Home > The Complex Nature of Abused Substances and Getting Help for Addiction > Drug Abuse Now More Deadly than Traffic Accidents
An analysis by the Los Angeles Times has found that deaths from drug abuse now outnumber fatalities from traffic accidents in the US. Annual drug-related deaths in the US have increased from around 20,000 in 2000 to around 37,500 in 2009. Since 2003 drug use has resulted in more annual fatalities than firearms, and in 2009 for the first year it topped traffic accidents as well.
The data reveal a surprising trend in the kinds of drugs people are using and abusing. While the use of hard drugs such as cocaine and heroin is still on the rise, much of the increase in drug-related deaths is due to the abuse of prescription drugs. Between 2000 and 2008 there has been an increase of over 230 percent in the number of yearly deaths resulting from the abuse of anti-anxiety drugs such as Valium and Xanax and pain medication such as Oxycontin and Vicodin. There are now more deaths from prescription drugs than from cocaine and heroin combined.
The increase in abuse of prescription drugs is due to two main factors. First, many people were formerly prescribed these drugs before their addictive capabilities were fully known. Second, increasing numbers of young people are using prescription drugs for recreation in the mistaken belief that they are not harmful.
According to the Los Angeles Times, many doctors were quick to prescribe pain-relief medication within the past decade, and this likely plays a part in the prevalence of addiction now. It was not understood how addictive these medications could be. Therefore powerful painkillers were often prescribed for people with muscle or joint pain and other ailments. In California, prescriptions for strong painkillers rose 43 percent between 2007 and 2009.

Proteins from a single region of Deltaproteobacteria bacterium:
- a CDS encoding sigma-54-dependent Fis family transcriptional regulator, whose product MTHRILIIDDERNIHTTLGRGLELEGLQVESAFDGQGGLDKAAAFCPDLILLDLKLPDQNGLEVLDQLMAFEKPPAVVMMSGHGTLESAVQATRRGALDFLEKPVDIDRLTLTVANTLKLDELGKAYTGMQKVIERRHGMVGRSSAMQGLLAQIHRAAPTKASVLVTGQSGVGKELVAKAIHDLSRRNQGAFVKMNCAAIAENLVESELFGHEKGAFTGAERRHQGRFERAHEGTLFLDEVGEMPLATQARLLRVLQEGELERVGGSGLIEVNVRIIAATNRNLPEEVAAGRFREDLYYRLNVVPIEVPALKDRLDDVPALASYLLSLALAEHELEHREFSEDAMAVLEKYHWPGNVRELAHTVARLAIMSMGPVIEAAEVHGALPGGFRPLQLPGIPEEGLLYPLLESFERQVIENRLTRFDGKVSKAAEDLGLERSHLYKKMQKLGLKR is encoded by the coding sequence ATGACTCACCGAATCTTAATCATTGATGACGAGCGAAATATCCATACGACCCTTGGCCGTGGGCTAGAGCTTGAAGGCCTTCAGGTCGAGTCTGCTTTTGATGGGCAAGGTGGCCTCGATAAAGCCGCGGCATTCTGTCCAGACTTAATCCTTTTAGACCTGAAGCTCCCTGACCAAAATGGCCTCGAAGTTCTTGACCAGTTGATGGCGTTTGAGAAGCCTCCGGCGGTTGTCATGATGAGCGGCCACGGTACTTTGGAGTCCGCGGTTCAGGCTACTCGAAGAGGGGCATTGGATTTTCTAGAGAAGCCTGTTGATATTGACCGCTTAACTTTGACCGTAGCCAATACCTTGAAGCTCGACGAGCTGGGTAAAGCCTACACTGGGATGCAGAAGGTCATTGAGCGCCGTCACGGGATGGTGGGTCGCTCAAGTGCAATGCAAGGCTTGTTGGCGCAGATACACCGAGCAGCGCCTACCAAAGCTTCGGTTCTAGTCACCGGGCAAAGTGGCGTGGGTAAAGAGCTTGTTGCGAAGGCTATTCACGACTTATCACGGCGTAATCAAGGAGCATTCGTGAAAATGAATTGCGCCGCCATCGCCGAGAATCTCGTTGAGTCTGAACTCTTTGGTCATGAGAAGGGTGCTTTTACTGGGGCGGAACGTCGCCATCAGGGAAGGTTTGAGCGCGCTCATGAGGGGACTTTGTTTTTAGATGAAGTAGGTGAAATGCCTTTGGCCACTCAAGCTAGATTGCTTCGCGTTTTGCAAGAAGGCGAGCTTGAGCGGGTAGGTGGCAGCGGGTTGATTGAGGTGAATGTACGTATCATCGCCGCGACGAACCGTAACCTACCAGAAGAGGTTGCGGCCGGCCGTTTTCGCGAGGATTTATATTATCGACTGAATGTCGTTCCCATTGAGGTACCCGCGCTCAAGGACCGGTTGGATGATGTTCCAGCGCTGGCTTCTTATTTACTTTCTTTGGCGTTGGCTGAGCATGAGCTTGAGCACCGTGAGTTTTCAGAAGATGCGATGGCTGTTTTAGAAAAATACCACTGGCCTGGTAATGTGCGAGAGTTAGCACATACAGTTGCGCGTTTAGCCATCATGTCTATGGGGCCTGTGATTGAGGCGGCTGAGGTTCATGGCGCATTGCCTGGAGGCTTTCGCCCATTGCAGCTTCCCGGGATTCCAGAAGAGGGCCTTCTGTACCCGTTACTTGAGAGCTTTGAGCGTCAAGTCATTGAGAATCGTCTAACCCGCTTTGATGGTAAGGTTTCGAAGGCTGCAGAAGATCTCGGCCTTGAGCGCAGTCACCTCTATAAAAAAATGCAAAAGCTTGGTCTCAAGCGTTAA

The physiological processes by which people become addicted are complex. When someone takes strong painkillers their body adapts to this by decreasing production of its own painkillers, as well as other hormones such as dopamine which are related to causing pleasure. When the body decreases production of its own hormones and begins to rely on the drugs, it becomes painful to cut off use of the drugs.
Addicts experience strong physiological reactions when the drugs are taken away as the body’s internal hormonal balance has already adapted to the presence of the drugs. The person may experience shakes, nausea, or depression, amongst many other effects. A carefully-managed program is needed to wean them from the drugs, but the risk of relapse remains high.
Reports from around the country indicate that teenagers are beginning to experiment with prescription drugs, believing they are less harmful than drugs such as cocaine or methamphetamines. At pharm parties, teenagers bring medications and mix them together in a bowl. They then take one or a few pills at random to see what the effects will be. While this is very dangerous, it is even more dangerous when combined with alcohol consumption. The Los Angeles Times reports that between 2000 and 2008, drug fatalities among teens and young adults had doubled.]]>
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